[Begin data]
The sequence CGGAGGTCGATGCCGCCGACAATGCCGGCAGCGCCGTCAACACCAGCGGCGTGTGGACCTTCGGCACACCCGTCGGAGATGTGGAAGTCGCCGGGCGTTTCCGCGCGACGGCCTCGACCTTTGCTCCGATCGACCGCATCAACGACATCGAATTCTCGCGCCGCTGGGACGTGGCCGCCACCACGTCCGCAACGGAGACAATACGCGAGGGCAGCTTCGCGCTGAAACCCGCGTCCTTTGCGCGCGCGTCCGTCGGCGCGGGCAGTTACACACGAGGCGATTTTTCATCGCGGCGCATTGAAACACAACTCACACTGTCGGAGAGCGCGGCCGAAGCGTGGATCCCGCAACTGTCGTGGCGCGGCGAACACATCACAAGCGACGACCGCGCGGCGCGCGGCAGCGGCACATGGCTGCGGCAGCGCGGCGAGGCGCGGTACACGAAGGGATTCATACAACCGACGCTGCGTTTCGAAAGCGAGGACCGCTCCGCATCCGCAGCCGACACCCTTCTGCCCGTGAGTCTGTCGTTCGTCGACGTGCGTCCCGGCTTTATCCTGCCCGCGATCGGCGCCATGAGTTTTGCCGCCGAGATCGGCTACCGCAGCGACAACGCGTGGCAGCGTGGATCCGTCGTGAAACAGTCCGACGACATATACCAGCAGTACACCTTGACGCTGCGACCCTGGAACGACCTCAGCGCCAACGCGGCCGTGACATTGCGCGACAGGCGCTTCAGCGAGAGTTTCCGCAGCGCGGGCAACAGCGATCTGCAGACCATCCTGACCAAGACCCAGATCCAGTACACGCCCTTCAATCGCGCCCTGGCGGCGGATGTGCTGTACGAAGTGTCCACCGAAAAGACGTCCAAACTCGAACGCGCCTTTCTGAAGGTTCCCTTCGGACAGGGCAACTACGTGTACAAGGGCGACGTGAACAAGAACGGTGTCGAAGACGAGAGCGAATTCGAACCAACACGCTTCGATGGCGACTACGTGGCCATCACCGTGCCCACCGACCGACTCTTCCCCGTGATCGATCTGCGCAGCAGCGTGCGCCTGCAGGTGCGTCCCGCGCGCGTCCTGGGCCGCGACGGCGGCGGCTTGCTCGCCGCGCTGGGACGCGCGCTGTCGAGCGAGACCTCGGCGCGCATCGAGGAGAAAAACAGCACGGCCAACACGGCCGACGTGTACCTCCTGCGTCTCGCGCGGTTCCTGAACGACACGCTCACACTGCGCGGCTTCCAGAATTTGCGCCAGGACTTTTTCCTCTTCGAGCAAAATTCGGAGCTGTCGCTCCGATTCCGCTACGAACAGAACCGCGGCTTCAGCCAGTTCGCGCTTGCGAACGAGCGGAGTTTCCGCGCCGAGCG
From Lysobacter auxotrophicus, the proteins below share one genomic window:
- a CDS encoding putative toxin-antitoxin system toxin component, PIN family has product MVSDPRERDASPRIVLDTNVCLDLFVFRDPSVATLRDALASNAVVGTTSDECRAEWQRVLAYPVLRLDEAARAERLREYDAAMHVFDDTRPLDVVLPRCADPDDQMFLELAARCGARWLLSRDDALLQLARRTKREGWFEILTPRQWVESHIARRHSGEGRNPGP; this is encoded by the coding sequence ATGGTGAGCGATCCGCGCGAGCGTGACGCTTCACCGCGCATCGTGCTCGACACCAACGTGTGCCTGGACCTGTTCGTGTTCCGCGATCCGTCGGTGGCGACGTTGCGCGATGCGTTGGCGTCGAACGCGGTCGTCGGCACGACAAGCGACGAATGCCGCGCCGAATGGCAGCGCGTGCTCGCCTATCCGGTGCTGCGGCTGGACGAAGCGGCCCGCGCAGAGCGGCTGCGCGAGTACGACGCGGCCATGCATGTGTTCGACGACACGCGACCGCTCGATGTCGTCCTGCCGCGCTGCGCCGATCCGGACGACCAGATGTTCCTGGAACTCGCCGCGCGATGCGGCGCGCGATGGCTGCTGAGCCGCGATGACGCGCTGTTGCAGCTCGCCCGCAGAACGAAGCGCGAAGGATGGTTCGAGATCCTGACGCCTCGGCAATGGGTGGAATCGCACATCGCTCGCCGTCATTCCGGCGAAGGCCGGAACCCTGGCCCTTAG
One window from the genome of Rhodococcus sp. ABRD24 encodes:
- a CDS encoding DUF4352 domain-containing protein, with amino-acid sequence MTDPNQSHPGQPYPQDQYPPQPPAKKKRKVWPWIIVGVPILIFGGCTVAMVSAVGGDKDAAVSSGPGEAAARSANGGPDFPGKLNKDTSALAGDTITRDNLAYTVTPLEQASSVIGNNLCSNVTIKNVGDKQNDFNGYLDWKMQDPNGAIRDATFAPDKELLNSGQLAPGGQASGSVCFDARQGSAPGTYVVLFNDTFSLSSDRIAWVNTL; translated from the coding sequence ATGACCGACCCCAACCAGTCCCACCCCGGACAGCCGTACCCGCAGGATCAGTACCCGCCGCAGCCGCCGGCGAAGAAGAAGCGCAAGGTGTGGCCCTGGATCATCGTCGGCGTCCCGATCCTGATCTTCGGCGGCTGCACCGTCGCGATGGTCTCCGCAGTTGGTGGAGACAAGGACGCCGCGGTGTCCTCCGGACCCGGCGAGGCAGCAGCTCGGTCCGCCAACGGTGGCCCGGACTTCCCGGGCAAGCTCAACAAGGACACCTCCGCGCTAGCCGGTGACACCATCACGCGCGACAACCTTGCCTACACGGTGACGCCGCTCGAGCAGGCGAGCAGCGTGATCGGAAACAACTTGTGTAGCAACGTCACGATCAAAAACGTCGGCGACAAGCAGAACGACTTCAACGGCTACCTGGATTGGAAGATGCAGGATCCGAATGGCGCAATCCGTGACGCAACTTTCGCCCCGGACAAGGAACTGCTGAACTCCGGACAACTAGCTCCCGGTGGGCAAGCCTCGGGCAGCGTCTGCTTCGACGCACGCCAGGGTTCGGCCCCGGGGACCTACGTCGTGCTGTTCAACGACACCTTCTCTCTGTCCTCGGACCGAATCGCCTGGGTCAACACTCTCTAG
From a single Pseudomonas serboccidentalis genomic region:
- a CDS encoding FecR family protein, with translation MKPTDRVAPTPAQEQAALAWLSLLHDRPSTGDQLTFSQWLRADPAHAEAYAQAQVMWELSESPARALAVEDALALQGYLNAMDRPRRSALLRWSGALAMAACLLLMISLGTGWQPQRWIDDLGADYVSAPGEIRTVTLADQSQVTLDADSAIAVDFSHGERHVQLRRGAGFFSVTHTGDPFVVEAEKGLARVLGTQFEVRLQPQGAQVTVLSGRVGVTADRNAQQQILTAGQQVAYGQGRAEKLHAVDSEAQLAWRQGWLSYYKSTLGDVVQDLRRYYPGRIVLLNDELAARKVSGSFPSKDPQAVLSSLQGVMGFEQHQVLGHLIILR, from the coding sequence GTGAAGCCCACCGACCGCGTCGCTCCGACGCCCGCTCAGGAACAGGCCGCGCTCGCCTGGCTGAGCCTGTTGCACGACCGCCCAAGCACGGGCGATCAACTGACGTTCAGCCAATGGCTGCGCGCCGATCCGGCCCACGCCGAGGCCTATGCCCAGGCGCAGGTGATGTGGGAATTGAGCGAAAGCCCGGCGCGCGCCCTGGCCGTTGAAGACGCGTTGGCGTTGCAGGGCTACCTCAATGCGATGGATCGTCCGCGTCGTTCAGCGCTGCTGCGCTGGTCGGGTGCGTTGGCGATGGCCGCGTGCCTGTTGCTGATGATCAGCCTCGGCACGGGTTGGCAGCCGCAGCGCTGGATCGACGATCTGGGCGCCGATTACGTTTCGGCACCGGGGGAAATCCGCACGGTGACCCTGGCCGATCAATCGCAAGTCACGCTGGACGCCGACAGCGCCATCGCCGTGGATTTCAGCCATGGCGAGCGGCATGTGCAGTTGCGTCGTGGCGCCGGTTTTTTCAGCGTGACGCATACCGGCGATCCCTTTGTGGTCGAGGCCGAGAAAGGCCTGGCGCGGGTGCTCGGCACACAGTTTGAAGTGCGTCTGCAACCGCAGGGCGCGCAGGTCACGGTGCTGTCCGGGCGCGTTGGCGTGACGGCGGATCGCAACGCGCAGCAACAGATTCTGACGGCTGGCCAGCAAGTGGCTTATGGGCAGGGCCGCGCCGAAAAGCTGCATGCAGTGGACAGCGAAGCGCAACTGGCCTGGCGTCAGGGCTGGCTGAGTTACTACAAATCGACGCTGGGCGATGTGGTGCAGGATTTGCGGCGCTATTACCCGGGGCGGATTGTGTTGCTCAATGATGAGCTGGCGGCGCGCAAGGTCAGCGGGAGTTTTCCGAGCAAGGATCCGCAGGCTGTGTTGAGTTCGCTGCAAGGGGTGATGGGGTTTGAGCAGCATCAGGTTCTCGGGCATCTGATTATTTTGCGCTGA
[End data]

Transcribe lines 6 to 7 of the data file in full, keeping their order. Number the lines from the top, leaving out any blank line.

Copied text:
From a single Pseudomonas serboccidentalis genomic region:
- a CDS encoding FecR family protein, with translation MKPTDRVAPTPAQEQAALAWLSLLHDRPSTGDQLTFSQWLRADPAHAEAYAQAQVMWELSESPARALAVEDALALQGYLNAMDRPRRSALLRWSGALAMAACLLLMISLGTGWQPQRWIDDLGADYVSAPGEIRTVTLADQSQVTLDADSAIAVDFSHGERHVQLRRGAGFFSVTHTGDPFVVEAEKGLARVLGTQFEVRLQPQGAQVTVLSGRVGVTADRNAQQQILTAGQQVAYGQGRAEKLHAVDSEAQLAWRQGWLSYYKSTLGDVVQDLRRYYPGRIVLLNDELAARKVSGSFPSKDPQAVLSSLQGVMGFEQHQVLGHLIILR, from the coding sequence GTGAAGCCCACCGACCGCGTCGCTCCGACGCCCGCTCAGGAACAGGCCGCGCTCGCCTGGCTGAGCCTGTTGCACGACCGCCCAAGCACGGGCGATCAACTGACGTTCAGCCAATGGCTGCGCGCCGATCCGGCCCACGCCGAGGCCTATGCCCAGGCGCAGGTGATGTGGGAATTGAGCGAAAGCCCGGCGCGCGCCCTGGCCGTTGAAGACGCGTTGGCGTTGCAGGGCTACCTCAATGCGATGGATCGTCCGCGTCGTTCAGCGCTGCTGCGCTGGTCGGGTGCGTTGGCGATGGCCGCGTGCCTGTTGCTGATGATCAGCCTCGGCACGGGTTGGCAGCCGCAGCGCTGGATCGACGATCTGGGCGCCGATTACGTTTCGGCACCGGGGGAAATCCGCACGGTGACCCTGGCCGATCAATCGCAAGTCACGCTGGACGCCGACAGCGCCATCGCCGTGGATTTCAGCCATGGCGAGCGGCATGTGCAGTTGCGTCGTGGCGCCGGTTTTTTCAGCGTGACGCATACCGGCGATCCCTTTGTGGTCGAGGCCGAGAAAGGCCTGGCGCGGGTGCTCGGCACACAGTTTGAAGTGCGTCTGCAACCGCAGGGCGCGCAGGTCACGGTGCTGTCCGGGCGCGTTGGCGTGACGGCGGATCGCAACGCGCAGCAACAGATTCTGACGGCTGGCCAGCAAGTGGCTTATGGGCAGGGCCGCGCCGAAAAGCTGCATGCAGTGGACAGCGAAGCGCAACTGGCCTGGCGTCAGGGCTGGCTGAGTTACTACAAATCGACGCTGGGCGATGTGGTGCAGGATTTGCGGCGCTATTACCCGGGGCGGATTGTGTTGCTCAATGATGAGCTGGCGGCGCGCAAGGTCAGCGGGAGTTTTCCGAGCAAGGATCCGCAGGCTGTGTTGAGTTCGCTGCAAGGGGTGATGGGGTTTGAGCAGCATCAGGTTCTCGGGCATCTGATTATTTTGCGCTGA